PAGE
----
7. Turnips
  8. Beets
  9. Swiss chard - bright lights
  10. Winter Squash - butternut
  11. Peas- Cascadia
  12. Beets
  13. Garlic - Duganski ( cloves ) 

Contact us: sweetwilliamfarms@gmail.com

















Sunday, December 27, 2020

Burdock (Arctium tomentosum)

December 27, 2020 Saturday

Burdock (Arctium tomentosum)

In the beginning,(May 1, 2020) , this land is full of burdock. All the burs (old flowers) were tall, the stick to Kyles shirt, and he is 6 ft 4 in height. I find the plant amazing because they manage to thrive here all these years. As we can recall, the last farmers in this land were here in the 1950s and record never showed any farm operated here. Whoever has rented the old yellow house, they live here and just enjoyed the fallow fields.

 Burdock grows abundantly and never harvested. The area where the "foodbank garden" and "childrens garden" is full of them. I am excited for so many food source.  The leaves are huge, these leaves remind me of Rhubarb. Even Kyle mentioned it that it looks like Rhubarb, he found these plants abundantly growing near the fallen willow tree.  I went and scouted the area, and notice that it was clumps of burdock. I know the long taproot will be huge, and I saved it for later use.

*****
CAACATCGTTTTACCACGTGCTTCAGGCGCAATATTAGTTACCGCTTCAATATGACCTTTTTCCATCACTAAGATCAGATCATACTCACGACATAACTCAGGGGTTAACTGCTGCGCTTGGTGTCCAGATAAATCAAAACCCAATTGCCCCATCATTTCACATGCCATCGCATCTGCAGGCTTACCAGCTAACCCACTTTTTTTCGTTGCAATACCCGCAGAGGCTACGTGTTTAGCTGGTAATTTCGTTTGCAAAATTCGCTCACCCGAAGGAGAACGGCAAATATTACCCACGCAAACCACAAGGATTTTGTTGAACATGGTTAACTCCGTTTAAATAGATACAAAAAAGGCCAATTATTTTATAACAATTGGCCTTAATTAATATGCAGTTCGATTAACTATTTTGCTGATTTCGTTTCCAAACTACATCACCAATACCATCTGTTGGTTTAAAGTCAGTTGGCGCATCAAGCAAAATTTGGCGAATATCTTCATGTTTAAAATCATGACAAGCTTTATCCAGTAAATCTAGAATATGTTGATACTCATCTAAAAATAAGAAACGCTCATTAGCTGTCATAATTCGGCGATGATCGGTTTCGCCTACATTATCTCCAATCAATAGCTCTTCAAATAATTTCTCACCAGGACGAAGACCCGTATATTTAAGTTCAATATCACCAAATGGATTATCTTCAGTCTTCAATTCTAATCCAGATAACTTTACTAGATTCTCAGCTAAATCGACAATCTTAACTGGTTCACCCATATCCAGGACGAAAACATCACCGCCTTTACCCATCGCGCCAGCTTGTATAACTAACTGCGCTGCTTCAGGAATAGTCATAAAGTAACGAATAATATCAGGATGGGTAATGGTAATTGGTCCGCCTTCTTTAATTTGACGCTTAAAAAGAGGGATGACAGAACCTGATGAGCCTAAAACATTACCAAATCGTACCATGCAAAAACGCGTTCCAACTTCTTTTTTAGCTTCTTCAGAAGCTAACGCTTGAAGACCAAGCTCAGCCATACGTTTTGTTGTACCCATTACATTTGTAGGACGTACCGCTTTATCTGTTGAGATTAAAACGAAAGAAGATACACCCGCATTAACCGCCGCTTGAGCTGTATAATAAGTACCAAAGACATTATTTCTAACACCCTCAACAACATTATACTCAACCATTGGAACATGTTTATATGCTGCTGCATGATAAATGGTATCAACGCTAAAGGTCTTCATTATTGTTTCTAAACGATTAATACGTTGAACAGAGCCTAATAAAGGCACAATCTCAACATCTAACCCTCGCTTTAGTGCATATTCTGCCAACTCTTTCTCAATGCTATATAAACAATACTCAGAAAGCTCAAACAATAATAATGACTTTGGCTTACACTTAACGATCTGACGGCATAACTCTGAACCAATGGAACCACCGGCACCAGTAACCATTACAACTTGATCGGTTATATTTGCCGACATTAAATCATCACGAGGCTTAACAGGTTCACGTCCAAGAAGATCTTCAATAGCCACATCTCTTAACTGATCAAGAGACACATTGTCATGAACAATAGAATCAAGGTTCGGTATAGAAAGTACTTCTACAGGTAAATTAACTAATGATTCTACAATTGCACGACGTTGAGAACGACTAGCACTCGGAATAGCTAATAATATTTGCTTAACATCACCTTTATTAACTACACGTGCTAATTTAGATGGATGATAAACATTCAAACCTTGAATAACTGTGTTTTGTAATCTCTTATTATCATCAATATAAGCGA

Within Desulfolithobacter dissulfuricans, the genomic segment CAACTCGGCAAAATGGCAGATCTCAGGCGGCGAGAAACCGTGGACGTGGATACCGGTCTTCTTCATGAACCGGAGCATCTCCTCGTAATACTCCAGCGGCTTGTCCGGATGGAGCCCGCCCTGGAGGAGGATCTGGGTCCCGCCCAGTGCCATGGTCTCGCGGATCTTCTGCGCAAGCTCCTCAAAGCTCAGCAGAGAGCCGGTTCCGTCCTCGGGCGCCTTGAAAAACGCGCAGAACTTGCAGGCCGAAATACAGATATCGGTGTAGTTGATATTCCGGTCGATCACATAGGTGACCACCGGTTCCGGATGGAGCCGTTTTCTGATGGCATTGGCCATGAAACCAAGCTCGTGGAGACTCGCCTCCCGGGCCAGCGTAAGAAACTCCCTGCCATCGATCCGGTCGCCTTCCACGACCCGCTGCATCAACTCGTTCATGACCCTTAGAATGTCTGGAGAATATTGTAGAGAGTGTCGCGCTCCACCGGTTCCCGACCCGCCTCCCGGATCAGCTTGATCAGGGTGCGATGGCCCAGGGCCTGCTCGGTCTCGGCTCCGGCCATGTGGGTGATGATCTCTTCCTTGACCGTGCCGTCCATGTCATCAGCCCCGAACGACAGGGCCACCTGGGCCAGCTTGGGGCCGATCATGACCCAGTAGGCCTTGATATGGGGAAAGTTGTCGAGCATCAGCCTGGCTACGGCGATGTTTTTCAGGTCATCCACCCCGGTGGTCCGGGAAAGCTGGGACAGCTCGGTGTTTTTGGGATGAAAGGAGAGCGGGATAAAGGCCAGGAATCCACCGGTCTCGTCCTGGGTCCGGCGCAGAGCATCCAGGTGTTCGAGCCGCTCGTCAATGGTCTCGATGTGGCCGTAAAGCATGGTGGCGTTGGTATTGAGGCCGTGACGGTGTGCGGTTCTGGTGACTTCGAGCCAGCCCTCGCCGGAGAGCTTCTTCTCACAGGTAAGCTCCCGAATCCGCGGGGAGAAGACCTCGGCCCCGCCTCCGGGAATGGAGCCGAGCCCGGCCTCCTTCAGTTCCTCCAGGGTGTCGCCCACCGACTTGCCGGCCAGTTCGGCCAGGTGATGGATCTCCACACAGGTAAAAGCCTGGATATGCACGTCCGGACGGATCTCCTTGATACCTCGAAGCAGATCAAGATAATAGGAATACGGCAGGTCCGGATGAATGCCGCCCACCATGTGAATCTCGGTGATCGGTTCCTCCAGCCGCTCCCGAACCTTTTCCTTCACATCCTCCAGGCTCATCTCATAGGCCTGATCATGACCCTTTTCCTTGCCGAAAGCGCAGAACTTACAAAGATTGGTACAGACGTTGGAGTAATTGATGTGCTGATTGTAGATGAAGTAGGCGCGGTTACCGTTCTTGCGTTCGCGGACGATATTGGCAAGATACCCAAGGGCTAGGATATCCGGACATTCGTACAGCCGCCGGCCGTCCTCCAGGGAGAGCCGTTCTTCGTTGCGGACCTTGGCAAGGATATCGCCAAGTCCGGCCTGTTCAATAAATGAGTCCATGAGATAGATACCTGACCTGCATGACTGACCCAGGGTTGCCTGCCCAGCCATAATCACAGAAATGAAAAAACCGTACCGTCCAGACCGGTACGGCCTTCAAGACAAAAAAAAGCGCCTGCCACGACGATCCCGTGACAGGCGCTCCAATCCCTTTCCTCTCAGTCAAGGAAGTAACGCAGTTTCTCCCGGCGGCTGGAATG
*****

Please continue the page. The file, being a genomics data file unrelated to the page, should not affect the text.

I started saving the seeds as well, its not difficult to save them because the burr with stick to your shirts, or your shoes to annoy you. So in winter, I walk the fields and save the seeds. 

In Japan, burdock has traditionally been an important source for food and medicine. Called “poor-man's potatoes,” it’s eaten as a vegetable called gobō. It was brought to Japan from China 1,000 or so years ago as a medicinal plant, but it didn’t become popular in the Japanese diet until the Edo period. Japanese breeders worked to domesticate burdock, and it is now considered a delicacy. 


Sow in early spring or late fall, soaking the seeds before sowing. Plant ¼ inch deep, 12 inches apart, or grow in tall wooden boxes that allow the long root to develop. 


It produces a large rosette of leaves and a large edible taproot in the first year. Burdock flowers the second year; it may become invasive.


Note: Dec 25, 2020, Friday around 6 degrees C . It was a green christmas, I visited the farm and went to a walk with Kieren and Karlina. It was actually warm and it was nice. 


Duganski - Garlic

 Duganski Garlic Garlic -hardneck - purple stripe - Duganski   Origin and History This variety comes from Uzbekistan or Kazakhstan, regardle...